Y2K was the nerdy disaster that wasn’t. The fear was that the moment 1/1/00 rolled around, some computers would think it was Jan. 1, 1900. What could go wrong? Maybe highly computerized hydroelectric dams would open their floodgates! Or maybe all date math trying to subtract from 00 would end up negative, and suddenly your mortgage would have been paid off dozens of decades ago!
The world freaked out. Software engineers stayed up late. In the end, Y2K had some terrible real-life consequences, but it also didn’t turn out to be a complete catastrophe that required stockpiling ammunition and MREs. After airplanes didn’t fall out of the sky, everyone breathed a sigh of relief. The problem, as the public learned so well in the run-up to the New Year, was that for decades, software engineers had left out the century to save on space when storing dates. It was as though they had assumed their software would always run in a year that began with 19. For many who were still just getting used to dial-up internet, Y2K was their first exposure to the potential fragility of software.
Many people don’t understand how programming works—not just the literal languages, but the way programmers work. If software developers spent all their time thinking about the future, it would take such an inordinate amount of time to produce code, it would be the future by the time they were done.
A tremendous amount of coding is made up of trade-offs. Should you “hard-code” the font color of a website as dark gray in three places, meaning you’ll basically be locked into the shade, or should you make it a variable in case someone is going to ask you to change it later? How much time would you save if you made it variable now vs. doing it if/when they ask? What if it’s hard-coded in five places instead of three?
Software engineers usually work in teams in which one or two people write the code. Then, before it’s deployed to a place where it could affect other systems (including people), a few others review it in a process called, usefully, code review. In many code review systems, each line of code is up for discussion—a back-and-forth that can range from asking the developer to add a single comma to spotting a bad line of code that could crash the application or leak private data.
Pressure mounts during code review. On one side, there are product managers, users, and other stakeholders who want the new code to be deployed. On the other side, there are software engineers who are going to be held responsible and get woken up in the middle of the night if the code ships and has bugs. Sometimes one team wins, sometimes the other does. Watching code ship that you know will break someday is a curse of software engineering, but happens more often than you’d think. The trade-offs will continue as long as software is being written.
The four-digit solution to the Y2K problem only solved the next 8,000 years. When the year 10000 (Y10k) rolls around, we’ll have the Y2K problem all over again when we try to subtract 9000 from 0000.
If 8,000 years is too far in the future, don’t worry! There’s another giant date bug that’s right around the corner in 2038. In Unix (and Linux) operating systems, time is often stored as the number of seconds since midnight on Jan. 1, 1970. According to Wired’s interview with those around at the inception of Unix, this 1/1/1970 date, known as the Unix “epoch,” was arbitrarily chosen for convenience. For example, the moment you saved a document at 2:05 p.m. EDT on June 2, 1986, Unix would have given it a time of 518090700. That’s all fine and good, but on Jan. 19, 2038 (2147483647) there won’t be enough space left to store the next second (2147483648) in many computer systems. Instead, the code may instead assume that the current time is actually negative. This format for time is used in billions of lines of code, on all sorts of systems, to determine dates.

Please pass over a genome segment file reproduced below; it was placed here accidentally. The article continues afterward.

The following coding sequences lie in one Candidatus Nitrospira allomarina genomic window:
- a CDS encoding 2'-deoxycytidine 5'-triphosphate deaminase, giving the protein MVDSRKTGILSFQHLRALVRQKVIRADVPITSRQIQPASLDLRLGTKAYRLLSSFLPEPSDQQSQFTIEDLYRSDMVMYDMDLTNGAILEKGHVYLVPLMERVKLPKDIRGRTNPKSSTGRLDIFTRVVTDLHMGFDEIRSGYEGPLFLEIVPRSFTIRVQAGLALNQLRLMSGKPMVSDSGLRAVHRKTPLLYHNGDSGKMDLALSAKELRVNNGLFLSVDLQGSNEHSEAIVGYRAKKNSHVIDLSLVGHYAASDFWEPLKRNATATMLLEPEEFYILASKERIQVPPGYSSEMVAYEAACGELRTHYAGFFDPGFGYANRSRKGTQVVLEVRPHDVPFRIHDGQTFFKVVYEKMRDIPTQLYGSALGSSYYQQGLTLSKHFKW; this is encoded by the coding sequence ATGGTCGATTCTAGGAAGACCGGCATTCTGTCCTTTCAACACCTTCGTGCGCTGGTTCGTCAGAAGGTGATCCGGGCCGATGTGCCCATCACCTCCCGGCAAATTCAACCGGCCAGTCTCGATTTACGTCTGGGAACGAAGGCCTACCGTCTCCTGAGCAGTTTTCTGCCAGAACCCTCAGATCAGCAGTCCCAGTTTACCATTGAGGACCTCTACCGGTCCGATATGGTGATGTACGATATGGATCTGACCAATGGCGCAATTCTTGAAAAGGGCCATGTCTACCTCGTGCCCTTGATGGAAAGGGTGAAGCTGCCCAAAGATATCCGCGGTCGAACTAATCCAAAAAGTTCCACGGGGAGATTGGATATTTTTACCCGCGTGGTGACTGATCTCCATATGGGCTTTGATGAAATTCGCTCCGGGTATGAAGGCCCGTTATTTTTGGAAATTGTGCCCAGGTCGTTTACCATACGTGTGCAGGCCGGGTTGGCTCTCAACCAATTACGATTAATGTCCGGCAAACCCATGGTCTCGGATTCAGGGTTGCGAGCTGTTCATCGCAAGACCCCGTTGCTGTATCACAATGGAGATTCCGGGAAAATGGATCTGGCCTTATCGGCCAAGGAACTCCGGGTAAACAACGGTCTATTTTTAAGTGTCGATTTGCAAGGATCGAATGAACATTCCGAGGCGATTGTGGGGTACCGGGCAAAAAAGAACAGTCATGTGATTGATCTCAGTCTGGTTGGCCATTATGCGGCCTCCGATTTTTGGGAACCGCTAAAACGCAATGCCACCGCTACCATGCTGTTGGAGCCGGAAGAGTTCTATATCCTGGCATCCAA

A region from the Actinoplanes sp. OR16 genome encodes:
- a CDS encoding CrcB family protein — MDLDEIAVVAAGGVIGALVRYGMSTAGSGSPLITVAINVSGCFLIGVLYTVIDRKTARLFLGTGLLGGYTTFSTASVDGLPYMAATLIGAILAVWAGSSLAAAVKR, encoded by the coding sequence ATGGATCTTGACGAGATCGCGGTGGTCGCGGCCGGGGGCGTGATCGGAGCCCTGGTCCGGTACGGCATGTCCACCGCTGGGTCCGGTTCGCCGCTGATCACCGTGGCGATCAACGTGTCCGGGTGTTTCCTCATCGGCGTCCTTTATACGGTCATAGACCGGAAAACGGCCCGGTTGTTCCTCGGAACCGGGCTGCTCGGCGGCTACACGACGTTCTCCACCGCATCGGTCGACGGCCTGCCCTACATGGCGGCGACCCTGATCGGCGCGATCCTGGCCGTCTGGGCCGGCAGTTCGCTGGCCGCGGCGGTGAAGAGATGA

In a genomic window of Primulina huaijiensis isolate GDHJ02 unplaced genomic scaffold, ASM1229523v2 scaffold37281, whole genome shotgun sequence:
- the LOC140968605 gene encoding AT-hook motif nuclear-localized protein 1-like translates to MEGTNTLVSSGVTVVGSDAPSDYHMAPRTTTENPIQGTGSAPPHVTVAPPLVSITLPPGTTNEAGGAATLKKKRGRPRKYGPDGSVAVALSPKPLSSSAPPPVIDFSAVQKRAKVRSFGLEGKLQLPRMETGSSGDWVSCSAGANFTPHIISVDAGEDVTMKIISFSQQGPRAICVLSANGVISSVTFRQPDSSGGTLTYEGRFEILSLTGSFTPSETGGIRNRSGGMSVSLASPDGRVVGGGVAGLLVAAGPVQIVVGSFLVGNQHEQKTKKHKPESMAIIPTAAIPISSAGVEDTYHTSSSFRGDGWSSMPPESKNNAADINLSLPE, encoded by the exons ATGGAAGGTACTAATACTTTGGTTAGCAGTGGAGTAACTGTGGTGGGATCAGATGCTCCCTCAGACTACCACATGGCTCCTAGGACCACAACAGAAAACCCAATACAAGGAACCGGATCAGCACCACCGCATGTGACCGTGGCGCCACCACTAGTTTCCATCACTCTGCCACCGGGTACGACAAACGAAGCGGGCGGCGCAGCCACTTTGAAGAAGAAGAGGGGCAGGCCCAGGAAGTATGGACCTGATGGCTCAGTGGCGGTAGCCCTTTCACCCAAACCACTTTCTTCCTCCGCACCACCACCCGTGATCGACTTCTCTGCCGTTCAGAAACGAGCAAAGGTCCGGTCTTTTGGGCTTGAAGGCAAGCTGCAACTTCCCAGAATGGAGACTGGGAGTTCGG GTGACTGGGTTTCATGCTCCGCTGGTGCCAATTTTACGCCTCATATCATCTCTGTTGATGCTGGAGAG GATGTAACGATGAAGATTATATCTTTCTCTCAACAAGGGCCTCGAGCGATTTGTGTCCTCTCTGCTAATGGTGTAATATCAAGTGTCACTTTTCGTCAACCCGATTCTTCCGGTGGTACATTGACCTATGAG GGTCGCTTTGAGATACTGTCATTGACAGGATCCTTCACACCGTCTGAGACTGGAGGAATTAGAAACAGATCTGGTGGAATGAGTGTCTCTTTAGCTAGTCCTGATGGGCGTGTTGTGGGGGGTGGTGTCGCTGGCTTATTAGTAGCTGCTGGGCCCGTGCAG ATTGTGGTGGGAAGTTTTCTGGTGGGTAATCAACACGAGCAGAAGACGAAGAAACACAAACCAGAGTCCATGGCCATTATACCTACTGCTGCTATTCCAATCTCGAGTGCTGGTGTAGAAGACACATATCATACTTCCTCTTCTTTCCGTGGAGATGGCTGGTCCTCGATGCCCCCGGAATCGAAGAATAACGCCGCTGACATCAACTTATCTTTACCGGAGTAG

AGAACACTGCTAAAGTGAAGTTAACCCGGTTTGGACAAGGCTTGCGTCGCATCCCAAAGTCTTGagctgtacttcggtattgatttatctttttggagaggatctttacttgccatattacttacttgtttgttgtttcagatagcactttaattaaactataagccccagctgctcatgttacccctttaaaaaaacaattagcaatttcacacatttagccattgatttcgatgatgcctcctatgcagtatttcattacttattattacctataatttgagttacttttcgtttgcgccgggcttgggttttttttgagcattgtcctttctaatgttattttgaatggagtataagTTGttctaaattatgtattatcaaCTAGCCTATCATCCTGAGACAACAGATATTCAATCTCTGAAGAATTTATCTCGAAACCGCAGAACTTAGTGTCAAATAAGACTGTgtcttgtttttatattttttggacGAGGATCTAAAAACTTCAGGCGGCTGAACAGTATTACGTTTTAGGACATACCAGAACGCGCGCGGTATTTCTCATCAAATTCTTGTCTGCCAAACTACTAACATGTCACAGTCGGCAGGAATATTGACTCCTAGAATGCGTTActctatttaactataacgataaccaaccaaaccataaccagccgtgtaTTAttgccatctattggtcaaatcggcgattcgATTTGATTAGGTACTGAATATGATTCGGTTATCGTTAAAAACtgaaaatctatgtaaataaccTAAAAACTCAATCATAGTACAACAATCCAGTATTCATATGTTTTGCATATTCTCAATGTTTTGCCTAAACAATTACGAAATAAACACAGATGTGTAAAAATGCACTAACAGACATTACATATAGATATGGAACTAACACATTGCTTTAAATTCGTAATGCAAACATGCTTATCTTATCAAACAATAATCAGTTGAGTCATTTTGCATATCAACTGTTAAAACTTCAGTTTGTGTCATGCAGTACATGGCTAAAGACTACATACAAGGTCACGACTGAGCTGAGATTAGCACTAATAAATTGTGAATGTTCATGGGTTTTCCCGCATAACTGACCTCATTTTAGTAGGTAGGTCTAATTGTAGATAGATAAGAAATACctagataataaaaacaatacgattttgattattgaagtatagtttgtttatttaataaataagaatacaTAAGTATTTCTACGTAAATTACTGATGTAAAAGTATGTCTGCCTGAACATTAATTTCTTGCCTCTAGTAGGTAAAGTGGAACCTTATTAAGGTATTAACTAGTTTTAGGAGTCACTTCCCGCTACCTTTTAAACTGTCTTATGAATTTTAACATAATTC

It’s another example of how software engineers have to balance efficiency with quality every day. You might know that there’s a pothole in the road up ahead, but that doesn’t mean you have time to stop and fill it in. You’re just going to have to drive over it, and hope for the best. In some jobs you make something and then move on, but software is built on top of libraries of other software that run on systems composed of even more software that run on hardware. Inefficiencies and trade-offs in every one of those systems pile up over time. Eventually, developers have to convince their superiors that they need to stop working on new features and start fixing the underlying infrastructure.
Software engineers are already working on the year 2038 bug. The systems will be updated, if they haven’t already, because lives and mortgages depend on them. Software that runs on updated systems will follow suit, and then the downstream libraries and various software built on those libraries will get updated as well. Some developers won’t ever even have to think about the year 2038. A minor “patch” to a library used by their database will have a version bump—and they won’t even read the release notes.
Of course, some systems just won’t be updated. As with Y2K, at the biggest risk are embedded systems that aren’t connected to a network. These would require a real live human to update them instead of a company issuing a remote update. Maybe we finally found a good reason to have refrigerators that can tweet.
In any event, spare a thought in early 2038 for the programmers who will be weighing options, fighting about priorities, and ultimately saving your mortgage.
Future Tense is a partnership of Slate, New America, and Arizona State University that examines emerging technologies, public policy, and society.